5. Say 'My turn' and place the next beaker on top of the other two. Make sure Jack's hands go down in his lap when you say wait. If they don't, gently put them in his lap and say 'Hands quiet'. While you are taking your turn give Jack a bit of praise for waiting ('Good waiting Jack!'). If Jack's hands do start to creep up towards the beakers, gently put them down again.

6. Say 'Jack's turn' and allow him to have his go.

7. When it's your turn say 'My turn', as above. Carry on taking turns until the tower of beakers is built, at which point Jack will take great pleasure in knocking it all down!.



Take some bricks from the bucket and place them on the table. Sit Jack at the table and try either of these games.

a) Take turns with Jack to place one brick on top of another in order to build a tower. Use the same procedure as for the nesting beakers (see above), saying 'Jack's turn' for his turn and 'my turn' when it's your turn.

b) Tell Jack to wait (make sure his hands are in his lap) and quickly build a small tower of bricks. When you have finished say 'Jack's turn' and let him knock them all down.

The first few times you try this it's best to keep the tower fairly small so that Jack doesn't have to wait for more than a few seconds, but on subsequent occasions you could try making the tower a bit higher so that he has to wait a little bit longer. .


1. Find the posting shapes ball and extract all the shapes from the inside by pulling the two handles and shaking.

2. Sit Jack on his chair ("sit down Jack") and place the shape pieces and ball on the table.

3. Put a shape through it's appropriate hole. This shows Jack what he is expected to do.

4. Say 'Jack's turn' and let him choose a piece. He may need you to slowly turn the ball around so that he can find the right hole to place it in.

5. Carry on taking turns until all the shapes are posted.



1. Choose a jigsaw puzzle from the selection in the white chest of drawers. Initially it's probably best to choose a fairly simple puzzle; these are kept in the middle drawer. The more difficult puzzles are in the bottom drawer; some of these would need to be done on the floor as they are too large for the table.

2. Sit Jack at the table ("sit down Jack"). Put the all the jigsaw pieces out on the table, leaving clear a large area in the middle to work in.

3. Place a piece of jigsaw in the working area.

4. Say 'Your turn, Jack' and wait for him to fit a piece. If necessary give him a suitable piece to fit.

5. Say "My turn' and fit another piece.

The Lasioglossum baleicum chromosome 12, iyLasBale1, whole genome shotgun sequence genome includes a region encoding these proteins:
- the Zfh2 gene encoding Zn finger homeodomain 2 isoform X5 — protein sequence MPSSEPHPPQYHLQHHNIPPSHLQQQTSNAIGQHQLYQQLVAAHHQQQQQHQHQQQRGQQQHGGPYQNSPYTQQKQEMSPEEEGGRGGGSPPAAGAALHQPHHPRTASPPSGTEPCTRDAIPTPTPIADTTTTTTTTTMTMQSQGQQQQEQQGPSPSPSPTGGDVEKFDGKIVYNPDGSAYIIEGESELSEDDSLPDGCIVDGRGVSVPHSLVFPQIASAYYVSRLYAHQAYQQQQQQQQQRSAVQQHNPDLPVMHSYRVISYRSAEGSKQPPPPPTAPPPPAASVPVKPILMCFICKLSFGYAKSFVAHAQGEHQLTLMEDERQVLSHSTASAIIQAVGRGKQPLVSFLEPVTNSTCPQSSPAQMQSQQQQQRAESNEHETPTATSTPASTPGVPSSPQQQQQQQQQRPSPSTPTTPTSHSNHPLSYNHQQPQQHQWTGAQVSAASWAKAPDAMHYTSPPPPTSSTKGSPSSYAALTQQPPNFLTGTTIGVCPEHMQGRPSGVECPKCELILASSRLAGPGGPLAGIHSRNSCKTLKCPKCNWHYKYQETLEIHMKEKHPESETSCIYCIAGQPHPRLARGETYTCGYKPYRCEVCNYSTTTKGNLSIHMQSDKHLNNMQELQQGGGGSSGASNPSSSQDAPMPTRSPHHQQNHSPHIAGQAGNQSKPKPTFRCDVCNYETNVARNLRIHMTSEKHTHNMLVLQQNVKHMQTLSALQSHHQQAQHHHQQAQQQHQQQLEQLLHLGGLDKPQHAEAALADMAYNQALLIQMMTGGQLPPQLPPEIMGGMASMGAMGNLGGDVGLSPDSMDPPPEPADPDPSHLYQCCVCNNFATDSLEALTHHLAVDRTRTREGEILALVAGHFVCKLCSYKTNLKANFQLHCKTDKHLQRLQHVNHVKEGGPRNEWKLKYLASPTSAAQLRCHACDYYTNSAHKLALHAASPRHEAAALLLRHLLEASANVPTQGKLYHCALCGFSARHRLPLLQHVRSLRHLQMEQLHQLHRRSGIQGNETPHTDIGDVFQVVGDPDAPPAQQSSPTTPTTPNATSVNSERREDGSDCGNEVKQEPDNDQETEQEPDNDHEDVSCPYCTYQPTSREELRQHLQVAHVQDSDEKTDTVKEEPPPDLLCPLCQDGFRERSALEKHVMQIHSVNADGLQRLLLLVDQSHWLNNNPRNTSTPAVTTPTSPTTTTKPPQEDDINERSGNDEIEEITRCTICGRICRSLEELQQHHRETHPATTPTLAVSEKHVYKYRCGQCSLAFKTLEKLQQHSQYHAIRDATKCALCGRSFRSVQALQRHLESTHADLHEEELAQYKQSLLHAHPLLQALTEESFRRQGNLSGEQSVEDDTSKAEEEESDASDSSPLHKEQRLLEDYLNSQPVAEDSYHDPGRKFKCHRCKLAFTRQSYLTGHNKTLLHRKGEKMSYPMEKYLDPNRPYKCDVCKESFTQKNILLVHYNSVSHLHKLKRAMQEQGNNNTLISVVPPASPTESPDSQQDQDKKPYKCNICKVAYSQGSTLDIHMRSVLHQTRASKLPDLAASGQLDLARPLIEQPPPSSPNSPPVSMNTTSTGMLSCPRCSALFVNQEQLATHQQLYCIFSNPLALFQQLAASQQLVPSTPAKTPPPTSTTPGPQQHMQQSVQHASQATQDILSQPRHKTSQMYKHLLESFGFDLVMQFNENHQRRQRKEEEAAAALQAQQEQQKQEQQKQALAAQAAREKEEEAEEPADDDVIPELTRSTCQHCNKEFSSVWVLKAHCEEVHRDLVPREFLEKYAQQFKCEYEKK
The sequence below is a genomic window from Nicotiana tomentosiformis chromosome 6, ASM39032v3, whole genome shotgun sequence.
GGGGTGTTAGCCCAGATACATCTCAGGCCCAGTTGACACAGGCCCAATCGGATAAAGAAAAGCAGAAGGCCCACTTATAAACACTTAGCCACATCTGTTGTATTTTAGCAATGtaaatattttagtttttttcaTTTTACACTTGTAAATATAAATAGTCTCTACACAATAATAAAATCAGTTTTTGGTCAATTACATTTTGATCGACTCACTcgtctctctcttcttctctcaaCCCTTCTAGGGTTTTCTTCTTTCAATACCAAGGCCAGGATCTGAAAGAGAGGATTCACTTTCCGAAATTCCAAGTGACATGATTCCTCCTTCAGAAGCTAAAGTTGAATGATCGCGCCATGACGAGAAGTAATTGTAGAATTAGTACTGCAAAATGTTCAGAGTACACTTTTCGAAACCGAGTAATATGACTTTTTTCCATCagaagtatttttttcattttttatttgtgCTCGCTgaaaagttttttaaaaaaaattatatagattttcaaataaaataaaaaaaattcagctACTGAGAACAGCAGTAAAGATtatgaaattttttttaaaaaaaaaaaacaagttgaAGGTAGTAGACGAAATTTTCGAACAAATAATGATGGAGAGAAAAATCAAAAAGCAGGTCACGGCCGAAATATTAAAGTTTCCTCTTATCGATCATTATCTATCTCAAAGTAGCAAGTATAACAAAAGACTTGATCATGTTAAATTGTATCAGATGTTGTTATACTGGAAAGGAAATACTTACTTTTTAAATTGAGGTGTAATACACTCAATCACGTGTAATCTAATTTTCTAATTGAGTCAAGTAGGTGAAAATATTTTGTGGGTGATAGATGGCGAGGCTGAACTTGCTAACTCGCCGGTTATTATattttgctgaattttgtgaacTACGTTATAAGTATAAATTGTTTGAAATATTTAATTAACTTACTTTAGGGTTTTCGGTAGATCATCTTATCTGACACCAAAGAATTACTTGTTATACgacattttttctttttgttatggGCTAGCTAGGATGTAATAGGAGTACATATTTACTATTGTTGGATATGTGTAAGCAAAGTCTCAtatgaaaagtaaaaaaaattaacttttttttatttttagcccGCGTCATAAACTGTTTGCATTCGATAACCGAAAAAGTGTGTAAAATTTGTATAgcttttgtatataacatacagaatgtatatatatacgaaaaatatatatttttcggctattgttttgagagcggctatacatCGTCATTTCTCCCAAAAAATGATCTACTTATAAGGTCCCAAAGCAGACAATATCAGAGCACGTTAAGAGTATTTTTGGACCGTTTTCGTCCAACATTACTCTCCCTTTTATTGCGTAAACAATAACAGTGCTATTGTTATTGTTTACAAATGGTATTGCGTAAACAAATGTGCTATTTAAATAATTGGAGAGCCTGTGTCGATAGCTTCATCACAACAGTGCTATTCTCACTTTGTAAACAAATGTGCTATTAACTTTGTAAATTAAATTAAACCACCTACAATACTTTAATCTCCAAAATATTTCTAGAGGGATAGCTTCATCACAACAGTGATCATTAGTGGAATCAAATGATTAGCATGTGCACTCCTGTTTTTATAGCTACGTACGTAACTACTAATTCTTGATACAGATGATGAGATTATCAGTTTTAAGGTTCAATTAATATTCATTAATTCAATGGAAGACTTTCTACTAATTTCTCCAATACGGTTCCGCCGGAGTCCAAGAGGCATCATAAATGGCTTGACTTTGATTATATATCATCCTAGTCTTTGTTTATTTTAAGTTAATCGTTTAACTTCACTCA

6. Carry on until the jigsaw is completed.



These are kept in the to drawer of the white chest of drawers. They are sets of jigsaw cards that fit together in twos. For example in a set there might be 20 jigsaw cards that fit together to make 10 little jigsaws. Each set of puzzles has a particular theme, for example, mother and baby animals. The idea is to match each card with its pair (cow with calf, horse with foal, etc.) until all 10 of the little jigsaws is completed.

1. Choose a matching game.

2. Sit Jack down at the table.

3. Arrange one half of each matching pair on the table.

4. Put the other halves on the floor beside you, where Jack doesn't see them.

5. Take a piece from the floor and fit it with it's pair on the table.

6. Say 'Jack's turn' and hand him a piece to fit. If he finds this difficult point to where it should go.

7. Say 'My turn' and take your turn.

8. Carry on taking turns until all the little jigsaws are finished.


This game, involving matching words to their appropriate pictures, is also kept in the top drawer of the white chest of drawers.

1. Choose a board and select the nine cards that match with it.

2. Put the board on the table and the cards down beside you on the floor.

3. Put a card on its matching picture (or word) on the board.

4. Say 'Jack's turn' and hand him a card to place on the board.

5. Say 'My turn' and take your turn. Carry on taking turns until the board is completed.


At the end of each session please complete the questionnaire, rating the success of each activity. We would welcome any comments, criticisms, or suggestions on the activities. Your input is vital to ensure that the programme is pitched at the right level for Jack.